With 2018’s A Brief Inquiry into Online Relationships, the 1975 became one of the most important bands ever—at least, if you write for NME. In a five-star review, the infamously sensationalist British publication deemed the 1975’s third album “the millennial answer to OK Computer,” offering a sober reflection on “the march of technology, information and social media.” Even by NME’s standards, this was a reach, especially since there’s another mid-‘90s British classic that would’ve made for a better comparison: As a poppy and snarky treatise on modern life, it was to the internet generation what Blur’s Parklife was to the Britpop generation. That makes the 1975’s newest record, Notes on a Conditional Form, their The Great Escape—a messy and overstuffed pop odyssey that will only reaffirm how you feel about this band, whether you love them or you hate them.

NOACF starts, as all of the 1975’s albums have, with a song titled “The 1975.” Until now, the lyrics to the song have remained the same—a cheeky tale of oral sex in a car—while the instrumental serves as a musical teaser of what’s to follow on the album, be it neon new wave or synthesized pop. Here, “The 1975” takes the form of a speech from teenage activist Greta Thunberg, foretelling climate catastrophe over ambient piano tones. It’s a thematic wake-up call, followed by a literal one in the form of “People,” an industrial rock thrasher that sounds (and looks) like a Marilyn Manson track. It also feels like the dark counterpart to the 1975’s masterpiece, “Love It If We Made It,” its squall of political and cultural references taking the form of a panic attack rather than a rallying cry.

“People” is a clear standout on NOACF, but it’s also a stylistic red herring, far and away the heaviest track on the record. For the bulk of its runtime, the album is much moodier, following ABIIOR further down its electronic rabbit hole by drawing on British developments in garage and dubstep. “Frail State of Mind” provides a comedown after “People,” with vocalist Matty Healy cooing about his social anxiety (“I’ll just leave/ I’ll save you time/ I’m sorry ‘bout my frail state of mind”) over skittering percussion and icy synthesizers. The whirs and clicks return on late-album highlights “I Think There’s Something You Should Know” and “Shiny Collarbone” (the latter features vocals from Jamaican dancehall veteran Cutty Ranks), as well as “Having No Head,” a six-minute bliss-out that almost rivals Burial and Jamie xx in its dynamic, immersive pulse.

This is the third 1975 album that has been primarily produced by Healy and drummer George Daniel, but it’s the first to really position the duo as the band’s creative engine. While all four band members have been credited as songwriters on previous releases, NOACF’s liner notes suggest that they were the primary composers and musicians this time around. (Guitarist Adam Hann and bassist Ross MacDonald appear on fewer than half of the tracks.) As such, the album noticeably feels like less of a full-band effort, and while some longtime fans may miss that, they’ll take comfort in knowing that the songs on which all four members do appear are uniformly excellent. The warm waves of guitar on “Then Because She Goes” and “Me & You Together Song” recall late-‘90s/early-‘00s emo pop groups like Jimmy Eat World and Yellowcard at their most melodic. “If You’re Too Shy (Let Me Know),” on the other hand, sounds like a classic 1975 song, from its tart synthesizer to Hann’s shimmering guitar chords to Healy’s tantalizing lyrics (about crushing on a “girl on the screen,” natch) to the climactic saxophone solo. Seamlessly bridging the pop and post-punk sides of the band’s ‘80s influences, it already feels like one of their best songs.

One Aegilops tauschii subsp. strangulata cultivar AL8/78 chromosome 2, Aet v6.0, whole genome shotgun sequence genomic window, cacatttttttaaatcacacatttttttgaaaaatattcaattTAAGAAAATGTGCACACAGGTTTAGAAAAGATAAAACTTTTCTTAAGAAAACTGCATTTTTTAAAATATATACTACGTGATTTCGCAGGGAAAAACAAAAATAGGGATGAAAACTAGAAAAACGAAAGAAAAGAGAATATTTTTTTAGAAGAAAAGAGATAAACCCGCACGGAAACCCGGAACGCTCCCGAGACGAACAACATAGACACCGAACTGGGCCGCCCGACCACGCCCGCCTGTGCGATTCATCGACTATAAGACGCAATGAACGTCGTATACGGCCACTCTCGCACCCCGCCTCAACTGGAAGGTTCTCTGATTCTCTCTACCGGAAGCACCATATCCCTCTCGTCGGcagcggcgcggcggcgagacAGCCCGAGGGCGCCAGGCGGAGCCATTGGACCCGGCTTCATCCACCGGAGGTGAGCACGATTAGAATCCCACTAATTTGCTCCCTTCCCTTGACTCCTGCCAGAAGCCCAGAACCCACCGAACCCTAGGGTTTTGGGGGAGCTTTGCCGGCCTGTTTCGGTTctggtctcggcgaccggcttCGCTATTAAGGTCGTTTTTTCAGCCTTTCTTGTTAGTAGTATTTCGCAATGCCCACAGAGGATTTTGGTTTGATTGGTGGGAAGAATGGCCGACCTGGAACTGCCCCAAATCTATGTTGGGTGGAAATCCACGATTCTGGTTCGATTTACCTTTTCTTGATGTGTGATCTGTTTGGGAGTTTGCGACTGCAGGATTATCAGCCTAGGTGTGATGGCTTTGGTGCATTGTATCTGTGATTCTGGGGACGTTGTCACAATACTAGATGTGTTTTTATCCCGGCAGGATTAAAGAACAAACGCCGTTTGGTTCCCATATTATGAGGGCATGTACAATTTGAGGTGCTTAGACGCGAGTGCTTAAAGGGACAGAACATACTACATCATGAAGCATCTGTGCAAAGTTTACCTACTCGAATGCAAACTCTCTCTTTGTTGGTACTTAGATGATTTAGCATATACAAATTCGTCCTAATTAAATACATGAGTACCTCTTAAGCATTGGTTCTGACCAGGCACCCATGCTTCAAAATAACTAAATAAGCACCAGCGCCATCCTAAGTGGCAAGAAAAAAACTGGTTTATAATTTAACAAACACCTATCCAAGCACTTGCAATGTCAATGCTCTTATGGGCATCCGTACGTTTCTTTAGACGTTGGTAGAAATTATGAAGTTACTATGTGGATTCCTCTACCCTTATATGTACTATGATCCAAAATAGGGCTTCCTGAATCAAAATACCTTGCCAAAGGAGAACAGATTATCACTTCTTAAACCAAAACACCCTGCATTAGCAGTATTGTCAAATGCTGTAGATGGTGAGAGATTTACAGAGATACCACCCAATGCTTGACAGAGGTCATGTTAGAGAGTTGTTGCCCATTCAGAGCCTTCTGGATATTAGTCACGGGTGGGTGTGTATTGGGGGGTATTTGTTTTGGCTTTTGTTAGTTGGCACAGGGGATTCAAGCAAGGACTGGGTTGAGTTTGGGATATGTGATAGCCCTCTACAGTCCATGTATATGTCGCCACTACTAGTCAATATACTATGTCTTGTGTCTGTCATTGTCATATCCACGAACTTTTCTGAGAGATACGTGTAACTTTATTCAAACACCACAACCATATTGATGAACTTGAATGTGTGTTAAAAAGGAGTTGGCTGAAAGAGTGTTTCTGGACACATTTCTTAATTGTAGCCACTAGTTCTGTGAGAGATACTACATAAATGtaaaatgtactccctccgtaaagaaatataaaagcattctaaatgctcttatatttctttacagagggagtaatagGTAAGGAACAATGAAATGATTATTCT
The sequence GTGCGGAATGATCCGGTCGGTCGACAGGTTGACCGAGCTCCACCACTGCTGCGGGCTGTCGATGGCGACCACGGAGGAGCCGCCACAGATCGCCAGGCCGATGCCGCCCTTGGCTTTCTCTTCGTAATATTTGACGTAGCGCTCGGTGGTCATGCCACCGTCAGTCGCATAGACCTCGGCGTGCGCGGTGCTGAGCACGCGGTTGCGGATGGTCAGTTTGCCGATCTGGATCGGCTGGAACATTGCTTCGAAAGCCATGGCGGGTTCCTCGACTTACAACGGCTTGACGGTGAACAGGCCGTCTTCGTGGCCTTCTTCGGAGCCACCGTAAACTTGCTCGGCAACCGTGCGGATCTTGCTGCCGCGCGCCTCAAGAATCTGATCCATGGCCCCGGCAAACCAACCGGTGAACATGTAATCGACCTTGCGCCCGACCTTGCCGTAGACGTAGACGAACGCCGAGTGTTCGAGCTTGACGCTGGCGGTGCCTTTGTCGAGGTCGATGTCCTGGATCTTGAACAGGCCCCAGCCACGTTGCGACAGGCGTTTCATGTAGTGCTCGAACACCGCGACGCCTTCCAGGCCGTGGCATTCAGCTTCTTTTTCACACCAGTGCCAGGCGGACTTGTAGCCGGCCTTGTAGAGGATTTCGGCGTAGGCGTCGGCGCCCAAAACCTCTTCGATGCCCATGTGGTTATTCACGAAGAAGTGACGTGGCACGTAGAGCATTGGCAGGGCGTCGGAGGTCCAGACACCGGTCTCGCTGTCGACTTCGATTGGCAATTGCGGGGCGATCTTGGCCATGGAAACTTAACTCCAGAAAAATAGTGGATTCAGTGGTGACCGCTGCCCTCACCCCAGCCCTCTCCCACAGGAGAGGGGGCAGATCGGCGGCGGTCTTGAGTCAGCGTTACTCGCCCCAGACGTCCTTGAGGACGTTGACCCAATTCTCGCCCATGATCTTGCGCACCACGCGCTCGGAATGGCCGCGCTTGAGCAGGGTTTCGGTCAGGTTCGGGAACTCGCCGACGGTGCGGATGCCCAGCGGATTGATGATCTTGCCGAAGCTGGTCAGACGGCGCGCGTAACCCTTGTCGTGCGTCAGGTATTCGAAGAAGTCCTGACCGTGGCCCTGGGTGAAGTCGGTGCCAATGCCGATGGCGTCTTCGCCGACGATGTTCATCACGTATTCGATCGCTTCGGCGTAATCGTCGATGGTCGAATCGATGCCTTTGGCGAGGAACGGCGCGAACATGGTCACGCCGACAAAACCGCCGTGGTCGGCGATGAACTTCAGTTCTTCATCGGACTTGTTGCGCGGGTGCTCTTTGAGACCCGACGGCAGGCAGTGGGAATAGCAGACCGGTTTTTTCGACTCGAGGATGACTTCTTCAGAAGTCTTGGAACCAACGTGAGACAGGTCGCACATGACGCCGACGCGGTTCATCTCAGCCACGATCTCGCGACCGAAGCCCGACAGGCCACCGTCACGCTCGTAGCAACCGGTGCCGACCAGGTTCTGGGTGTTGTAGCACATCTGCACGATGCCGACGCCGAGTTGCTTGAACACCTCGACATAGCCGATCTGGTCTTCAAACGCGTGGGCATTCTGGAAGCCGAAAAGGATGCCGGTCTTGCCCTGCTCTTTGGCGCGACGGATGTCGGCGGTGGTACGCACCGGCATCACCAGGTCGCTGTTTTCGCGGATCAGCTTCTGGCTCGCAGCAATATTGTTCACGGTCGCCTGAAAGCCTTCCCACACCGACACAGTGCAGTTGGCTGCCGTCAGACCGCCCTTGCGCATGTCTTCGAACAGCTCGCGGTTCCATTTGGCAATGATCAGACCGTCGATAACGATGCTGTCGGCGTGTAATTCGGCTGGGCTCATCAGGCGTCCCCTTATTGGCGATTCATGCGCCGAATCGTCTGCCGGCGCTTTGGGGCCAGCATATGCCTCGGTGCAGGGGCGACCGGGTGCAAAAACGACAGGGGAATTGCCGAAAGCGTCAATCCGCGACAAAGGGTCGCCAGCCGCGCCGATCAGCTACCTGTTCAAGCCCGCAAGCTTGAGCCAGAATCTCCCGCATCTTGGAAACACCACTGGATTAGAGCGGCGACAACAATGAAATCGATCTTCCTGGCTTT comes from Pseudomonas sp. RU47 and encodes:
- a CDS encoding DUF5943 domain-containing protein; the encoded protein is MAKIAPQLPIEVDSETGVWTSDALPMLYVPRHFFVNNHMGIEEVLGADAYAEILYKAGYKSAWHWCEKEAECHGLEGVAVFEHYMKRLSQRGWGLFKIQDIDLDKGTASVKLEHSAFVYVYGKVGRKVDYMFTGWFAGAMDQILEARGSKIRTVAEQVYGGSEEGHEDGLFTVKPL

But as you’d expect from an 80-minute album, NOACF is too diverse, too much for its own good. “Jesus Christ 2005 God Bless America,” an acoustic duet with Phoebe Bridgers, is a much better song than its awful title suggests, though it, “Playing on My Mind” and the countrified “Roadkill” all feel like they were salvaged from an entirely different project. Ditto for “The End (Music for Cars)” and “Streaming,” two orchestral interludes that are pleasant but skippable; between them and the tracks where it feels like Healy and Daniel are just dicking around with electronics, there’s about 20 minutes that could be trimmed from the record. Just looking at NOACF’s track listing—22 songs long—is enough to make your eyeballs spin, or make you hate streaming services for enticing artists to cram their albums with as many tunes as will fit.

But that’s admittedly a cynical way of reading into NOACF’s indulgent sprawl, and though Healy can be called many things, “cynical” has never been one of them. He and his bandmates just don’t seem like the type to pad out an album so as to juice the streaming revenue: they do it because there’s so much they want to do—so much Healy wants to say—and they do it with sincerity, even if it is scary. They care about the music they make, and they care about each other. The record’s closer, “Guys,” is an affecting love song played by the very people it’s about: “The moment that we started a band/ Was the best thing that ever happened/ And I wish that we could do it again,” Healy sings, reminiscing about the times he and his bandmates all shared a flat or played their first gig in Japan. In a moment when it feels like the end of the world is upon us—if the pandemic doesn’t kill us all, then climate change will, unless the police do it first—it’s reassuring to see someone as passionate about anything as the 1975 are about music, and that they’re generous enough to share it with us. We’ll take as much as they’re willing to give us.

Summary
A messy and overstuffed pop odyssey that will only reaffirm how you feel about The 1975, whether you love them or you hate them.
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